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USGS Flood Inundation Mapping Science

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Flood Inundation Mapping Science

When planning for a flood, there are three key questions that must be answered: What areas will be flooded? How deep will the flood waters get? When will the flood arrive? Historical flooding can help a community anticipate how much impact similar flood events could have, but there are other methods and tools that can provide more accurate and nuanced estimations of a wide variety of flood conditions.

The USGS Flood Inundation Mapping (FIM) program focuses on developing one such product, a flood inundation map library, and helping communities pair that library with USGS real-time stream data and National Weather Service flood forecasts to form a two-dimensional flood warning system. Together, these products can help communities estimate the extent of the flood and identify at-risk areas and resources in advance of the floodwaters arriving, providing a powerful advantage in the effort to keep people and property safe from rising waters.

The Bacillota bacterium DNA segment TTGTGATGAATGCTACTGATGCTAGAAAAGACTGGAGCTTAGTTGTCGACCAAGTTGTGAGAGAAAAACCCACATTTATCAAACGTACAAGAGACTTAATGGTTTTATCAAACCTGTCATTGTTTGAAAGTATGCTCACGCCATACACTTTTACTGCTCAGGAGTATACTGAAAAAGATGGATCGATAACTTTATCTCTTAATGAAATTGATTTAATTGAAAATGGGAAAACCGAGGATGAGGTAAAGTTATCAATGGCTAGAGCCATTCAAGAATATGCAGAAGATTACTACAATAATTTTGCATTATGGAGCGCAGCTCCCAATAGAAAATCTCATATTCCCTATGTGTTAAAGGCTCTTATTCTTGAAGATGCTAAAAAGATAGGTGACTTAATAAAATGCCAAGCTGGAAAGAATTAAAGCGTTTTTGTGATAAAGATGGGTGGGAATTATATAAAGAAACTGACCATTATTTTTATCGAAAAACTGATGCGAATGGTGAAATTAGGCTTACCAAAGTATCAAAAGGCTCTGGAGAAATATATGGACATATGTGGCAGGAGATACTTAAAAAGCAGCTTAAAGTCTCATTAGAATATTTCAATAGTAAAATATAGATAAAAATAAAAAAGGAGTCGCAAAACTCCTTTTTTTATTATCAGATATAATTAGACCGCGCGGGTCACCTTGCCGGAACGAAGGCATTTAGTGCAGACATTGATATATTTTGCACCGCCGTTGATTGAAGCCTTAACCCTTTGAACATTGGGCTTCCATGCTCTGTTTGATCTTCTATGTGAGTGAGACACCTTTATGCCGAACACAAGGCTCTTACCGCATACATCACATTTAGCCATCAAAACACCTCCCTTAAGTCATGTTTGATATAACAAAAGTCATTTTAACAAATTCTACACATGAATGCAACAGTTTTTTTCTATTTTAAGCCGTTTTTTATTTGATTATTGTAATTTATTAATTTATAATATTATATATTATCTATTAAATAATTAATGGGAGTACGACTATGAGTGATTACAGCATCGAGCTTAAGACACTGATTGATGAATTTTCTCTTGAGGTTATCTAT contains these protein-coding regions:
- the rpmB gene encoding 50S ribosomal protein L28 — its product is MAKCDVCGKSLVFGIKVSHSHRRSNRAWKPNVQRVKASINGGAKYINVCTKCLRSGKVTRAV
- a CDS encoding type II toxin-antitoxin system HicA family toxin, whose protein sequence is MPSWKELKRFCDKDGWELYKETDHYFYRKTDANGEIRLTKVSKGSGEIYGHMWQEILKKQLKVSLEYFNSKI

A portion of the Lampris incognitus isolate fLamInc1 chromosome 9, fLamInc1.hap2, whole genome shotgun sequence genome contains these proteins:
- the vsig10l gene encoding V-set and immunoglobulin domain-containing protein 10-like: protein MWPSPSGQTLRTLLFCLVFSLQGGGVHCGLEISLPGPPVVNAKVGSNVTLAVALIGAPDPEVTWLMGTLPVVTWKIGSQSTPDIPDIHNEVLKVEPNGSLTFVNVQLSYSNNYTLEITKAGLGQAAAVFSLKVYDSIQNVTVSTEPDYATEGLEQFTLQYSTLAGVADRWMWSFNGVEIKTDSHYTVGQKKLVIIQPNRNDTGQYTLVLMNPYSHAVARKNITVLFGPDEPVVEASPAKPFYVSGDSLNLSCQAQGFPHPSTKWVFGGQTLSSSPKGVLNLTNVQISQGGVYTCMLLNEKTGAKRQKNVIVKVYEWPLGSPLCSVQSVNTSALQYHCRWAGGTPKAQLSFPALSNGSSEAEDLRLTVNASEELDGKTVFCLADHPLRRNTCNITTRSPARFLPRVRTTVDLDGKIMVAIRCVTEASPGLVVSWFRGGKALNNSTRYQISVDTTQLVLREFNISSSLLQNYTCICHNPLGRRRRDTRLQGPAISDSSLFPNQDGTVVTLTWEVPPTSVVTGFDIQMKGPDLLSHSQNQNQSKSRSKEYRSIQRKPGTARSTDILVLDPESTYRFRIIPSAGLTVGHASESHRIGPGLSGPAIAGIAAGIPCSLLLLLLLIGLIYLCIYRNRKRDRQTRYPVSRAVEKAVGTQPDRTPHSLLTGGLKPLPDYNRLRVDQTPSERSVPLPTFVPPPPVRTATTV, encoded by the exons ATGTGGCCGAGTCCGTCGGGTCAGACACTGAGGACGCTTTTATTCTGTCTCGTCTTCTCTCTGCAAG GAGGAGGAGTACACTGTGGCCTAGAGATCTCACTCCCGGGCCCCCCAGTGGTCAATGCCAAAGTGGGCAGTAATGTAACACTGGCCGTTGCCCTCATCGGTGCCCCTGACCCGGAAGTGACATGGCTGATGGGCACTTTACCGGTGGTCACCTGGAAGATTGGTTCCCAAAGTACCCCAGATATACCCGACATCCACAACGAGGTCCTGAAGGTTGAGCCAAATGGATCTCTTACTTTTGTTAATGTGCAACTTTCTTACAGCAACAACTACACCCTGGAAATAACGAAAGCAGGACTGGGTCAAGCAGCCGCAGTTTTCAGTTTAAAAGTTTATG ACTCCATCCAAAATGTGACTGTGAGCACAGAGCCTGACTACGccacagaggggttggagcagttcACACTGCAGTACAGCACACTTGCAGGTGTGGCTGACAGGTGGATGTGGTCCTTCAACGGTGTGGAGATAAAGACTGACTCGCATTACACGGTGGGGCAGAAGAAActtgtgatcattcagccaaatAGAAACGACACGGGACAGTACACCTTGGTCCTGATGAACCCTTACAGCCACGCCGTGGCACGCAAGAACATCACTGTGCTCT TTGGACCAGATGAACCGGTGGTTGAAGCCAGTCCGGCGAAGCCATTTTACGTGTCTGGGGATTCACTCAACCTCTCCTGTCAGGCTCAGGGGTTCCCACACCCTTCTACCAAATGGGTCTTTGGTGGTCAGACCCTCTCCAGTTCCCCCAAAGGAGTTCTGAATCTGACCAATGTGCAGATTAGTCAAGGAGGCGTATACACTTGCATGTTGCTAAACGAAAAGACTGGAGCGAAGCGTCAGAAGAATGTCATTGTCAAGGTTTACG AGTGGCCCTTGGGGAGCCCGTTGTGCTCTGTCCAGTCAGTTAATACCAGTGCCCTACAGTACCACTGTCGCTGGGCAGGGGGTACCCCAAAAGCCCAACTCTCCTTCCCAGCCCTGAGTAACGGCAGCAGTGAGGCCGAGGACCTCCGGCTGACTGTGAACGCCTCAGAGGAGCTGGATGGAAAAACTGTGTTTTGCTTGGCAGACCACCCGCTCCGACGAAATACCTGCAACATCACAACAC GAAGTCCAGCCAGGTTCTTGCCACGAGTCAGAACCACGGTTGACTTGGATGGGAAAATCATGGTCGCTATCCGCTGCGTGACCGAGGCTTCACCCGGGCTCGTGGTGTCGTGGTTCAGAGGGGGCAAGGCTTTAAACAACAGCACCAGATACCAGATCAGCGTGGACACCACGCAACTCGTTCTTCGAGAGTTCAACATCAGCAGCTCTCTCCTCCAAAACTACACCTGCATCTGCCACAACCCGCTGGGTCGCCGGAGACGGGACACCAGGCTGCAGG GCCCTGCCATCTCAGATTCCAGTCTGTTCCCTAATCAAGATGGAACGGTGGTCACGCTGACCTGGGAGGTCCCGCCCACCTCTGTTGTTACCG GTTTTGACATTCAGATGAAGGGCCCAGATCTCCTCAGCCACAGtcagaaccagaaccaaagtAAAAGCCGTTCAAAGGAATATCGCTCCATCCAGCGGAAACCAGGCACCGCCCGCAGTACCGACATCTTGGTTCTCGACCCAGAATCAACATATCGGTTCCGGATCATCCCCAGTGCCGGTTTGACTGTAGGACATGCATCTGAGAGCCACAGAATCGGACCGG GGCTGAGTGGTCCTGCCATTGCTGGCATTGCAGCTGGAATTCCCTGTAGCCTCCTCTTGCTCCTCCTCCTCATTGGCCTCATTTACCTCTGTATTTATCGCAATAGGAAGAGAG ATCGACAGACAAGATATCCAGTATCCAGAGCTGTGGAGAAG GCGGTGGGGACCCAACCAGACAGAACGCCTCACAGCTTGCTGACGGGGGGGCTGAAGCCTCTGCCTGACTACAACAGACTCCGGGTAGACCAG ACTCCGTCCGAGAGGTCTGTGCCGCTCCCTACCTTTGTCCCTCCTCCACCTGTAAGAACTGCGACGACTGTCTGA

What areas will be flooded?
A flood inundation map library is a set of maps that show the spatial extent and depth of flooding at specific water-level (stream stage) intervals along an individual stream section. For example, one inundation map might be produced at every foot of stream stage along a typical flood hydrograph. These maps are created using hydraulic and topographic modelling, not historical flood observations, and can more accurately visualize a wider range of flooding scenarios than relying on past experiences alone.

How deep will the flood waters get?